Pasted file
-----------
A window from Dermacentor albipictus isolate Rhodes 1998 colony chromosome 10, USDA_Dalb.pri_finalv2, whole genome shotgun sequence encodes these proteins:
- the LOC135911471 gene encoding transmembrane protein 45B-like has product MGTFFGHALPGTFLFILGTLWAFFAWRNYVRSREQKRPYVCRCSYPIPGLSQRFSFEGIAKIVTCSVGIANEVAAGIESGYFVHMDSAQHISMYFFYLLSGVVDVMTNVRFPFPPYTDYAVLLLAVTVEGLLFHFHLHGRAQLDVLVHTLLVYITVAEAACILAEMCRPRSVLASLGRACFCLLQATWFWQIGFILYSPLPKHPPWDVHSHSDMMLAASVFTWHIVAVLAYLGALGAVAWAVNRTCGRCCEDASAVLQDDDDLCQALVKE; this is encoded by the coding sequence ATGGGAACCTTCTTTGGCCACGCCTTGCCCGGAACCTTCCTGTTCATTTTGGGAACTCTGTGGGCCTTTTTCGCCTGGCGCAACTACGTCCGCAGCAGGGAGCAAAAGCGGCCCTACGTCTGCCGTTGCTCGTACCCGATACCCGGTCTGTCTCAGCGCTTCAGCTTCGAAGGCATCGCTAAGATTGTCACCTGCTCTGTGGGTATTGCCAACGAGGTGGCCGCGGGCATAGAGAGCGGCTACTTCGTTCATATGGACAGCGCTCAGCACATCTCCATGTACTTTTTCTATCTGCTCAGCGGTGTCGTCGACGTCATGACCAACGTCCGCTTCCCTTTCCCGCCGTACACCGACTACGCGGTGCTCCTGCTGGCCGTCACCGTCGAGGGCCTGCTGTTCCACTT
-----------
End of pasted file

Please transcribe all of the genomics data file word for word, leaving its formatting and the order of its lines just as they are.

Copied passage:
A window from Dermacentor albipictus isolate Rhodes 1998 colony chromosome 10, USDA_Dalb.pri_finalv2, whole genome shotgun sequence encodes these proteins:
- the LOC135911471 gene encoding transmembrane protein 45B-like has product MGTFFGHALPGTFLFILGTLWAFFAWRNYVRSREQKRPYVCRCSYPIPGLSQRFSFEGIAKIVTCSVGIANEVAAGIESGYFVHMDSAQHISMYFFYLLSGVVDVMTNVRFPFPPYTDYAVLLLAVTVEGLLFHFHLHGRAQLDVLVHTLLVYITVAEAACILAEMCRPRSVLASLGRACFCLLQATWFWQIGFILYSPLPKHPPWDVHSHSDMMLAASVFTWHIVAVLAYLGALGAVAWAVNRTCGRCCEDASAVLQDDDDLCQALVKE; this is encoded by the coding sequence ATGGGAACCTTCTTTGGCCACGCCTTGCCCGGAACCTTCCTGTTCATTTTGGGAACTCTGTGGGCCTTTTTCGCCTGGCGCAACTACGTCCGCAGCAGGGAGCAAAAGCGGCCCTACGTCTGCCGTTGCTCGTACCCGATACCCGGTCTGTCTCAGCGCTTCAGCTTCGAAGGCATCGCTAAGATTGTCACCTGCTCTGTGGGTATTGCCAACGAGGTGGCCGCGGGCATAGAGAGCGGCTACTTCGTTCATATGGACAGCGCTCAGCACATCTCCATGTACTTTTTCTATCTGCTCAGCGGTGTCGTCGACGTCATGACCAACGTCCGCTTCCCTTTCCCGCCGTACACCGACTACGCGGTGCTCCTGCTGGCCGTCACCGTCGAGGGCCTGCTGTTCCACTT